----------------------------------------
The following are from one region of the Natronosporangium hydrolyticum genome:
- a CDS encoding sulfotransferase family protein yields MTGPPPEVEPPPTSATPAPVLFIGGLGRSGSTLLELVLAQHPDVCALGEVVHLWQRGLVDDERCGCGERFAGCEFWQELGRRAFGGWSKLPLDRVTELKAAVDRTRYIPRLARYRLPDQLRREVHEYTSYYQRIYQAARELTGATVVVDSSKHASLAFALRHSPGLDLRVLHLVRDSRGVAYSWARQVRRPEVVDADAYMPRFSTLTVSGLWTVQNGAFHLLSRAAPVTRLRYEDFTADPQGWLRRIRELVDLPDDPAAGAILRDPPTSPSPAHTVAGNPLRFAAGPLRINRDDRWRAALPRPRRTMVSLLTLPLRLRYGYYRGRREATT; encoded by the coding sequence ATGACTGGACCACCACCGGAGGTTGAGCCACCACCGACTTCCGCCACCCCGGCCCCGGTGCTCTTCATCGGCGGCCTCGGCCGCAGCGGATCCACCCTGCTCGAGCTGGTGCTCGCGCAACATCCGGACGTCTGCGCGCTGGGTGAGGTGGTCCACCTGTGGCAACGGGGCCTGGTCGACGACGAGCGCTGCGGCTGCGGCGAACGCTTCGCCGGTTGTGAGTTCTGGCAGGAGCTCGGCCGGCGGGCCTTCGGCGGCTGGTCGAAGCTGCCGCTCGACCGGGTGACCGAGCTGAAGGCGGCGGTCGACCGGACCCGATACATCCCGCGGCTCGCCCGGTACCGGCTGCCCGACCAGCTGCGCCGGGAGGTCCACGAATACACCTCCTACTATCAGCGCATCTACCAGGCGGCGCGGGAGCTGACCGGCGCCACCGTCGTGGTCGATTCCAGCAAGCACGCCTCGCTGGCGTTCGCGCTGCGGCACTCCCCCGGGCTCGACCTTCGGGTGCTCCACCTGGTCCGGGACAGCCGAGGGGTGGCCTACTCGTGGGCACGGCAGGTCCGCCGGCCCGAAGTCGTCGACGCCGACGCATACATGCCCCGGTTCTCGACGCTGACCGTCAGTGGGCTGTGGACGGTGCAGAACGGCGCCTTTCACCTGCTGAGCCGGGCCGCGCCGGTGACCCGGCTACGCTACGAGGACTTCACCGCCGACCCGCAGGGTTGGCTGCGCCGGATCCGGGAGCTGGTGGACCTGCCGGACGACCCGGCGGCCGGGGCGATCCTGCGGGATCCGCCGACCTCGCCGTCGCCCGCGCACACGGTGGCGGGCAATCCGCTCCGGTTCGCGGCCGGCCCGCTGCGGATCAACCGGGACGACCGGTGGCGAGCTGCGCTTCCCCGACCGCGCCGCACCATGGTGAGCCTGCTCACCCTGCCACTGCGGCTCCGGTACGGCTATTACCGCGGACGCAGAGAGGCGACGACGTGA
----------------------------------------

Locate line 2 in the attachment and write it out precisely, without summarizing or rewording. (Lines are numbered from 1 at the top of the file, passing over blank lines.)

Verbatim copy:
- a CDS encoding sulfotransferase family protein yields MTGPPPEVEPPPTSATPAPVLFIGGLGRSGSTLLELVLAQHPDVCALGEVVHLWQRGLVDDERCGCGERFAGCEFWQELGRRAFGGWSKLPLDRVTELKAAVDRTRYIPRLARYRLPDQLRREVHEYTSYYQRIYQAARELTGATVVVDSSKHASLAFALRHSPGLDLRVLHLVRDSRGVAYSWARQVRRPEVVDADAYMPRFSTLTVSGLWTVQNGAFHLLSRAAPVTRLRYEDFTADPQGWLRRIRELVDLPDDPAAGAILRDPPTSPSPAHTVAGNPLRFAAGPLRINRDDRWRAALPRPRRTMVSLLTLPLRLRYGYYRGRREATT; encoded by the coding sequence ATGACTGGACCACCACCGGAGGTTGAGCCACCACCGACTTCCGCCACCCCGGCCCCGGTGCTCTTCATCGGCGGCCTCGGCCGCAGCGGATCCACCCTGCTCGAGCTGGTGCTCGCGCAACATCCGGACGTCTGCGCGCTGGGTGAGGTGGTCCACCTGTGGCAACGGGGCCTGGTCGACGACGAGCGCTGCGGCTGCGGCGAACGCTTCGCCGGTTGTGAGTTCTGGCAGGAGCTCGGCCGGCGGGCCTTCGGCGGCTGGTCGAAGCTGCCGCTCGACCGGGTGACCGAGCTGAAGGCGGCGGTCGACCGGACCCGATACATCCCGCGGCTCGCCCGGTACCGGCTGCCCGACCAGCTGCGCCGGGAGGTCCACGAATACACCTCCTACTATCAGCGCATCTACCAGGCGGCGCGGGAGCTGACCGGCGCCACCGTCGTGGTCGATTCCAGCAAGCACGCCTCGCTGGCGTTCGCGCTGCGGCACTCCCCCGGGCTCGACCTTCGGGTGCTCCACCTGGTCCGGGACAGCCGAGGGGTGGCCTACTCGTGGGCACGGCAGGTCCGCCGGCCCGAAGTCGTCGACGCCGACGCATACATGCCCCGGTTCTCGACGCTGACCGTCAGTGGGCTGTGGACGGTGCAGAACGGCGCCTTTCACCTGCTGAGCCGGGCCGCGCCGGTGACCCGGCTACGCTACGAGGACTTCACCGCCGACCCGCAGGGTTGGCTGCGCCGGATCCGGGAGCTGGTGGACCTGCCGGACGACCCGGCGGCCGGGGCGATCCTGCGGGATCCGCCGACCTCGCCGTCGCCCGCGCACACGGTGGCGGGCAATCCGCTCCGGTTCGCGGCCGGCCCGCTGCGGATCAACCGGGACGACCGGTGGCGAGCTGCGCTTCCCCGACCGCGCCGCACCATGGTGAGCCTGCTCACCCTGCCACTGCGGCTCCGGTACGGCTATTACCGCGGACGCAGAGAGGCGACGACGTGA